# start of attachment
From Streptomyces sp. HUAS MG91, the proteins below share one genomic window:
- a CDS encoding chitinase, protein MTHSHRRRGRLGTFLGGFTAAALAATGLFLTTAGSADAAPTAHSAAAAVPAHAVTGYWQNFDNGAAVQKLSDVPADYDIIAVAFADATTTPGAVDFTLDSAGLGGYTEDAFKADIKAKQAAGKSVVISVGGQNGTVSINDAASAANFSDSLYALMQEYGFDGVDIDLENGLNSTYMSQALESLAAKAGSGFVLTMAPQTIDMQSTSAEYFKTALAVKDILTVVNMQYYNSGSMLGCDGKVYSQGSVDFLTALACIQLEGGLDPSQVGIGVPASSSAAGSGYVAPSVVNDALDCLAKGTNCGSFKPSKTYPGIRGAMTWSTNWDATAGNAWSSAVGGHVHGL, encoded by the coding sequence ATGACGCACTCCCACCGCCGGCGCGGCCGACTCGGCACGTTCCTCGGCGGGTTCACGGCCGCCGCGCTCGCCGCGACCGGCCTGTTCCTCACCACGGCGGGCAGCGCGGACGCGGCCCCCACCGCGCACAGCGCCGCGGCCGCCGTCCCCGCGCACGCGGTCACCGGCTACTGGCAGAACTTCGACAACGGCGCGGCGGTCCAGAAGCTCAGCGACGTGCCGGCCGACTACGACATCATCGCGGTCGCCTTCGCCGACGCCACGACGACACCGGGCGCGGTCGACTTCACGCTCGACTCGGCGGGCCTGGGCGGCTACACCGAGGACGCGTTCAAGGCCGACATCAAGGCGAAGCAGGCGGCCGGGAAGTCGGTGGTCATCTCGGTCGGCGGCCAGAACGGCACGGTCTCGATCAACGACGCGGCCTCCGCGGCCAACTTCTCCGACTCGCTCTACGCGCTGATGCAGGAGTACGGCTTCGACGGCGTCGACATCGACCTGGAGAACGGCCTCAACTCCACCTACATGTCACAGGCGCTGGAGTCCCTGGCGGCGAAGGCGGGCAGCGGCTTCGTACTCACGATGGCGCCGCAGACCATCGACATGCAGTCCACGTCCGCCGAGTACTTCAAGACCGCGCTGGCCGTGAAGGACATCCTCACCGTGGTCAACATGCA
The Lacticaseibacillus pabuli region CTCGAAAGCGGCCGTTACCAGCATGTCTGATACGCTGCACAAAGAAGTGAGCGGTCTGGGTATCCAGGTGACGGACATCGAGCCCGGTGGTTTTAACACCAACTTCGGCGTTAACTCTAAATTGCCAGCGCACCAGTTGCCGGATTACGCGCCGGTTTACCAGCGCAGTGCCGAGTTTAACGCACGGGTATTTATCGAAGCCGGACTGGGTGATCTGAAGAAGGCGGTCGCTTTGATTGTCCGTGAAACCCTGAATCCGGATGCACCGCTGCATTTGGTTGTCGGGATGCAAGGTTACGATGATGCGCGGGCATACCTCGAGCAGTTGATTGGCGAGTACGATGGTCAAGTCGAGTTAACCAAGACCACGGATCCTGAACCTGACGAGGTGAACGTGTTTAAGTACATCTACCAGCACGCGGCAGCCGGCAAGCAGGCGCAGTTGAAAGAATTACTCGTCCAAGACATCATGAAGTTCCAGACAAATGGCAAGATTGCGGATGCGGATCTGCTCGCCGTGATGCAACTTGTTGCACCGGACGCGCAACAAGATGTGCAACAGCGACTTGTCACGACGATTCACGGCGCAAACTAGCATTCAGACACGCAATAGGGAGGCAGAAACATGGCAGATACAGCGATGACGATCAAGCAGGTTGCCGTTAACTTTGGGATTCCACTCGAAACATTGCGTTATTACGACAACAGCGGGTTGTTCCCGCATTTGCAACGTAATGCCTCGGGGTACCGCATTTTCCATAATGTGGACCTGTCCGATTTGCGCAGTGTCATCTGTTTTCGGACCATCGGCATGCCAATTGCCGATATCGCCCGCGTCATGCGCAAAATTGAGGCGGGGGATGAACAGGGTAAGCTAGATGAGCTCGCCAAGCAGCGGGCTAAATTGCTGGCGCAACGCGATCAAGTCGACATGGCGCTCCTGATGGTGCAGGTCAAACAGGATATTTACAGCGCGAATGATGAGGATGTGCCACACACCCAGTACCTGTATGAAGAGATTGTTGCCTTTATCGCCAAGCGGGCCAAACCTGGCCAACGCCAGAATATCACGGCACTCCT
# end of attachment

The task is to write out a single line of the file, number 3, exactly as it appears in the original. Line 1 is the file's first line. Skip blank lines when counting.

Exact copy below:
The Lacticaseibacillus pabuli region CTCGAAAGCGGCCGTTACCAGCATGTCTGATACGCTGCACAAAGAAGTGAGCGGTCTGGGTATCCAGGTGACGGACATCGAGCCCGGTGGTTTTAACACCAACTTCGGCGTTAACTCTAAATTGCCAGCGCACCAGTTGCCGGATTACGCGCCGGTTTACCAGCGCAGTGCCGAGTTTAACGCACGGGTATTTATCGAAGCCGGACTGGGTGATCTGAAGAAGGCGGTCGCTTTGATTGTCCGTGAAACCCTGAATCCGGATGCACCGCTGCATTTGGTTGTCGGGATGCAAGGTTACGATGATGCGCGGGCATACCTCGAGCAGTTGATTGGCGAGTACGATGGTCAAGTCGAGTTAACCAAGACCACGGATCCTGAACCTGACGAGGTGAACGTGTTTAAGTACATCTACCAGCACGCGGCAGCCGGCAAGCAGGCGCAGTTGAAAGAATTACTCGTCCAAGACATCATGAAGTTCCAGACAAATGGCAAGATTGCGGATGCGGATCTGCTCGCCGTGATGCAACTTGTTGCACCGGACGCGCAACAAGATGTGCAACAGCGACTTGTCACGACGATTCACGGCGCAAACTAGCATTCAGACACGCAATAGGGAGGCAGAAACATGGCAGATACAGCGATGACGATCAAGCAGGTTGCCGTTAACTTTGGGATTCCACTCGAAACATTGCGTTATTACGACAACAGCGGGTTGTTCCCGCATTTGCAACGTAATGCCTCGGGGTACCGCATTTTCCATAATGTGGACCTGTCCGATTTGCGCAGTGTCATCTGTTTTCGGACCATCGGCATGCCAATTGCCGATATCGCCCGCGTCATGCGCAAAATTGAGGCGGGGGATGAACAGGGTAAGCTAGATGAGCTCGCCAAGCAGCGGGCTAAATTGCTGGCGCAACGCGATCAAGTCGACATGGCGCTCCTGATGGTGCAGGTCAAACAGGATATTTACAGCGCGAATGATGAGGATGTGCCACACACCCAGTACCTGTATGAAGAGATTGTTGCCTTTATCGCCAAGCGGGCCAAACCTGGCCAACGCCAGAATATCACGGCACTCCT